San Pietro in Carcere
Just off the Via dei Fiore Imperiale, behind the Forum of Caesar, near the Capitoline Museum, following the narrow Via Monte Tarpeio, there are steps down to the little church of San Pietro in Carcere. In the ancient Mammertime prison below the small church many enemies of the Roman state, including St Peter and St Paul, were incarcerated. There are pieces of cipollino surrounding the main altar (Plate 2.36).
Opposite the church of San Pietro is the church of
San Luca e Martina which is said to contain cipollino but in spite of two or three attempts it was not possible to gain access. It was also not possible to gain access to the church of San Martino ai Monti, on Via Giovanni Lanza, which is said by Corsi to have two columns of cipollino.

San Luigi dei Francesi
Near the northern end of the Piazza Navone, on the Via della Scrofa, is the 17th C French national church of San Luigi dei Francesi, mostly known for its Caravaggio paintings. It contains a wide selection of marble, either reused or used in much later than Roman times. Amongst this eclectic mix of marble are some pieces of cipollino used as bases for the support of columns made of other marble. These are to be found supporting the third or fourth arches on the right side of the nave, are intricately carved and measure approximately 1.36 m. (on the main side of the support. There are also supporting blocks for 2-3 arches on the left hand side of the nave (Plate 2.37).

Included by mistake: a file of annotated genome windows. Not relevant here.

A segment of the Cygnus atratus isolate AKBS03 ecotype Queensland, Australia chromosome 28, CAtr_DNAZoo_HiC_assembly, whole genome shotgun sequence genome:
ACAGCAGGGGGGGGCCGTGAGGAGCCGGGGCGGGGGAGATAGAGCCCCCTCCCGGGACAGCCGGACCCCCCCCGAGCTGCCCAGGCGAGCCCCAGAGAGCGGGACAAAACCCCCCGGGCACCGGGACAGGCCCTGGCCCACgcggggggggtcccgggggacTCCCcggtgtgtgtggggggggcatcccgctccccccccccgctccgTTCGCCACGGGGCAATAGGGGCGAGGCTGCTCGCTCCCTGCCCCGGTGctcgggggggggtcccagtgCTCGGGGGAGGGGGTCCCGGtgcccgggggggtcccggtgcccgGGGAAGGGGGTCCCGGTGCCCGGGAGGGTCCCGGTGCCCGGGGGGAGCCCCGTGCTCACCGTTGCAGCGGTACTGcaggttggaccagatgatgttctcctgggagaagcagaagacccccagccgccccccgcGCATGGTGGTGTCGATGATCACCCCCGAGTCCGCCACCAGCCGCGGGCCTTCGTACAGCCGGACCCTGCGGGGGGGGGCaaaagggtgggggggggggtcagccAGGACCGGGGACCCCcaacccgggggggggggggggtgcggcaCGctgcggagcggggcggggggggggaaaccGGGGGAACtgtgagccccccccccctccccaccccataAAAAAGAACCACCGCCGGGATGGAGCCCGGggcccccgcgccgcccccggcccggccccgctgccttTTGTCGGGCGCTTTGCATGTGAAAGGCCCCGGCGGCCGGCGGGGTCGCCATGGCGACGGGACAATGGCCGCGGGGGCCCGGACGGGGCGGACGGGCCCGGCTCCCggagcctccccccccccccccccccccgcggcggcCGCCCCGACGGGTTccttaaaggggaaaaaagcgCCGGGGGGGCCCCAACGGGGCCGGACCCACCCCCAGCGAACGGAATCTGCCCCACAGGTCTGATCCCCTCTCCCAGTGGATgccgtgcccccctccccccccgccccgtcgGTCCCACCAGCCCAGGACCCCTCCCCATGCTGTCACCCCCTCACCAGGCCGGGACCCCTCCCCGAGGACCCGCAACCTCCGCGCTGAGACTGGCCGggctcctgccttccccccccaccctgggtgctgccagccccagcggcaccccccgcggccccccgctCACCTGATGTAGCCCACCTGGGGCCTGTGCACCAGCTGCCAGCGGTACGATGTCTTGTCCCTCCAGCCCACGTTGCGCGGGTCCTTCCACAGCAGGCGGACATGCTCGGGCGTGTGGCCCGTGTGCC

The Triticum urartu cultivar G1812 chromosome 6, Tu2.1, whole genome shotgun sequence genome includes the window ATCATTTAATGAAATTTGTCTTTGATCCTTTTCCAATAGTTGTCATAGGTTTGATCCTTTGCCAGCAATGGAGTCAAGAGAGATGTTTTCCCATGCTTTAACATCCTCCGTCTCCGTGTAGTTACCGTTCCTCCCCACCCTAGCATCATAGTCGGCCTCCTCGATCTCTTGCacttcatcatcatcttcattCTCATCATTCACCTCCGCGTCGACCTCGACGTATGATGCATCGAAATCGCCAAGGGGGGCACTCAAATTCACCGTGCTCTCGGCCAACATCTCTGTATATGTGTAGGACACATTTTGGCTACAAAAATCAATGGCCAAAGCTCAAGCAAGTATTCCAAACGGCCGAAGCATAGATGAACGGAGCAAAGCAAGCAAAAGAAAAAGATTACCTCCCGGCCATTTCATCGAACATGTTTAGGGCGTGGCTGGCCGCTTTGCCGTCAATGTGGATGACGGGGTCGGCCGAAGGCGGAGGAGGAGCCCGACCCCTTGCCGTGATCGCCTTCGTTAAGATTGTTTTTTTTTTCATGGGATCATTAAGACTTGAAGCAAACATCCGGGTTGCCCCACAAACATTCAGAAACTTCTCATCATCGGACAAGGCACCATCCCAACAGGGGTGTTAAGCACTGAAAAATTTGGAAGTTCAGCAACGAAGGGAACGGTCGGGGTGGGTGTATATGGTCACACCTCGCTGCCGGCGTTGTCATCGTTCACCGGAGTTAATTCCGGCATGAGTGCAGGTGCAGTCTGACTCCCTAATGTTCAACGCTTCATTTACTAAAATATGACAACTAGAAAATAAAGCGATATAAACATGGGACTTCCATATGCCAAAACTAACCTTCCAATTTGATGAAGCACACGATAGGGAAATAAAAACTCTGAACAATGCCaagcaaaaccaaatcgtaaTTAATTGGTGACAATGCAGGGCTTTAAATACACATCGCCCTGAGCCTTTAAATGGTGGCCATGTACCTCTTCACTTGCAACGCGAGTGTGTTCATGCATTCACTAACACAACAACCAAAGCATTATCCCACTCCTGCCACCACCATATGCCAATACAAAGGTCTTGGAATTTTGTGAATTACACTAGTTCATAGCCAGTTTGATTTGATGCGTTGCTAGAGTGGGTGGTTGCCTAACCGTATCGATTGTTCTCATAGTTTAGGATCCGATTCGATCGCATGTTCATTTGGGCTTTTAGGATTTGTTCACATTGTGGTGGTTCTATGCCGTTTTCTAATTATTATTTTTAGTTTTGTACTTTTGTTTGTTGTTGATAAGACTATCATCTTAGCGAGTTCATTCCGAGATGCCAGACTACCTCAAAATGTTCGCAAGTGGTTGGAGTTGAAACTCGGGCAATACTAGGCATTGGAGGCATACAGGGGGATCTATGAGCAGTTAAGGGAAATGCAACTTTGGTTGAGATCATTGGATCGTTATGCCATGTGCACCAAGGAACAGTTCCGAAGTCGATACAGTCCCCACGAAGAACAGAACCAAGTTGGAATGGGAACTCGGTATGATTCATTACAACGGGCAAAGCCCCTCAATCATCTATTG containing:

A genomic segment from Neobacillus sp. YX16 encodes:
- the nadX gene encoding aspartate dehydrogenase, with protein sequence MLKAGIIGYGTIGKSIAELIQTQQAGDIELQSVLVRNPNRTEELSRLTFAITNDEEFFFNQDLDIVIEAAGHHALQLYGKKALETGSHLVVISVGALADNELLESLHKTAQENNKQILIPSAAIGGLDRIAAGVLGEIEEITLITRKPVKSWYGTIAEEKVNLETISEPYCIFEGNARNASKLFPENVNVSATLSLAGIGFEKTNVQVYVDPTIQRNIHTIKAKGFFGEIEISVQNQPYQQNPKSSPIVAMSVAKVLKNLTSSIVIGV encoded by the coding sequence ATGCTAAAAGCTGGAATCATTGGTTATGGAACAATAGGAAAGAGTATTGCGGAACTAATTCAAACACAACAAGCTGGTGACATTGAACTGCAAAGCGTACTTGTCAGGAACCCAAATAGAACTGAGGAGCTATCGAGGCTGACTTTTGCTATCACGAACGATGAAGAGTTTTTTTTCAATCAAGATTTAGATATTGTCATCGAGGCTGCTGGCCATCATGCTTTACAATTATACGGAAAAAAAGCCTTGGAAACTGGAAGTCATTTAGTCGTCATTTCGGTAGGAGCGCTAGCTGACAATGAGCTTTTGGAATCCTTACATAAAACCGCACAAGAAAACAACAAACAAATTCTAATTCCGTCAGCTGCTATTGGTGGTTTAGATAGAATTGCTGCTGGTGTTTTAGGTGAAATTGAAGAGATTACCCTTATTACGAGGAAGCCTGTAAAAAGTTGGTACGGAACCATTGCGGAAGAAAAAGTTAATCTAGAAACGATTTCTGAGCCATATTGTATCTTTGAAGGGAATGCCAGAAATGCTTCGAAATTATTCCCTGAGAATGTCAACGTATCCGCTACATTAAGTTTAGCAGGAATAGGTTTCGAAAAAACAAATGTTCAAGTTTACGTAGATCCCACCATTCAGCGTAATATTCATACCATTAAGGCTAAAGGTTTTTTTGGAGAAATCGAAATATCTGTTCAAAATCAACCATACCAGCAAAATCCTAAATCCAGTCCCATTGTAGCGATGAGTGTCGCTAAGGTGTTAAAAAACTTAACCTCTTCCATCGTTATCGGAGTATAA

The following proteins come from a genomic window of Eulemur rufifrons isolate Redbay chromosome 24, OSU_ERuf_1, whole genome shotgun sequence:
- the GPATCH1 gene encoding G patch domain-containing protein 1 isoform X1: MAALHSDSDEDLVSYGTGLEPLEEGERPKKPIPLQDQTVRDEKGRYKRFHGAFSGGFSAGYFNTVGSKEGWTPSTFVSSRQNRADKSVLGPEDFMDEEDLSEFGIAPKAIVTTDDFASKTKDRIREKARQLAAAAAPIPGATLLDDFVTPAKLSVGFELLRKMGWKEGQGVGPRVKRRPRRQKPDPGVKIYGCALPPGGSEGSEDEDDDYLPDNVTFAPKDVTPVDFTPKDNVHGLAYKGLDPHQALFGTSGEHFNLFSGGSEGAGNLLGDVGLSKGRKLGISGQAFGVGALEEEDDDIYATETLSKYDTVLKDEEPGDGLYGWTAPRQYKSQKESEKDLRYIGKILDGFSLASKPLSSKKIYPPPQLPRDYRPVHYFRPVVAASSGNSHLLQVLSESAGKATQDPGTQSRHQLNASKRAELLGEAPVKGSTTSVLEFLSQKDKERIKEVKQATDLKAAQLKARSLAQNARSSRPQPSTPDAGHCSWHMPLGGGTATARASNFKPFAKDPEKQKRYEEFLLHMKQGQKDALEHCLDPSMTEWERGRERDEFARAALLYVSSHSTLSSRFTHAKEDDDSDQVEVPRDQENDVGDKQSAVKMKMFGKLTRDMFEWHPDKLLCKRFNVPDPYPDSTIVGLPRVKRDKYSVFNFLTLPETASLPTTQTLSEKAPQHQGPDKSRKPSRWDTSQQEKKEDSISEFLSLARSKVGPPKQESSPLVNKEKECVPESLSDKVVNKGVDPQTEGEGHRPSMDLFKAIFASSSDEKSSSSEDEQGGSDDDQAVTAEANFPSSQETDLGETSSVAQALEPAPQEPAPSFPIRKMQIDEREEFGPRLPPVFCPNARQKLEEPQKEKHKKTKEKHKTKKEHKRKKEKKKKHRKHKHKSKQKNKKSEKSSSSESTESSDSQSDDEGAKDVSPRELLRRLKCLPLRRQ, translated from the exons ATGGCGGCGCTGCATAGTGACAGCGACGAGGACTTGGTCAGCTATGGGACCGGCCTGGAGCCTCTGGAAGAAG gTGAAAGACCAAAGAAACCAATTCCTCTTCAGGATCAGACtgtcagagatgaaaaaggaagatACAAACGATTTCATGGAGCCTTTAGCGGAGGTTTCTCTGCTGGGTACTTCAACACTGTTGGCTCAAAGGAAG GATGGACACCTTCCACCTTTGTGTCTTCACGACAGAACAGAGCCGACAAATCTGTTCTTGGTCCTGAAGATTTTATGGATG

15 Corsi F., Della Pietri Antiche, Roma, 1825, cited in Lazzarini, 2007, p. 186.

16 Ward Perkins, J.B., Roman Imperial Architecture, Penguin Books Harmondsworth, England, Chapter 5, p. 125.
17 Robertson, D.S., Greek and Roman Architecture, Cambridge University Press, 1974, p.217
18Staccioli, R.A., Rome Past and Present,Vision, Roma, p.32.

19 Blake, M.E., Ancient Roman Construction in Italy from Tiberius through the Flavians, Carnegie Institution Publication 616, Washinton DC, 1959, p.100.
20 Blake, M.E., Ancient Roman Construction in Italy from the Prehistoric Period to Augustus, Carnegie Institution Washington Publications, Washington Publication 570, 1947.

21 Lugli,Giuseppe, Itinerario di Roma Antica, Periodici Scientifici, Milano, 1970, p.342.
22 Blake, From the Prehistoric Period to Augustus, p.58
23 Hadas Moses, A History of Rome, G. Bell & Sons, London, 1958, p.101.
24 Dunford, M., Rough Guide to Rome, New York, London, 2007 p.92.

Plate 2.1 A.jpg

Maps and Plates

Plate 2.1A Ten large cipollino columns at the Temple of Faustina and Antoninus Pius, Rome

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Plate 2.1B Ten large cipollino columns at the Temple of Faustina and Antoninus Pius, Rome

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Plate 2.2 Broken fragments of cipollino, Basilica Emilia, Roman Forum

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Plate 2.3 Broken fragments of cipollino, Basilica Emilia, Roman Forum

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Plates 2.4A Six (supposedly) cipollino columns, Portico of the Consenting Gods, Roman Forum

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Plates 2.4B Six (supposedly) cipollino columns, Portico of the Consenting Gods, Roman Forum

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Plate 2.5 Three possible cipollino columns, Forum of Trajan, Rome

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Plate 2.6 Broken fragments of cipollino, Forum of Trajan, Rome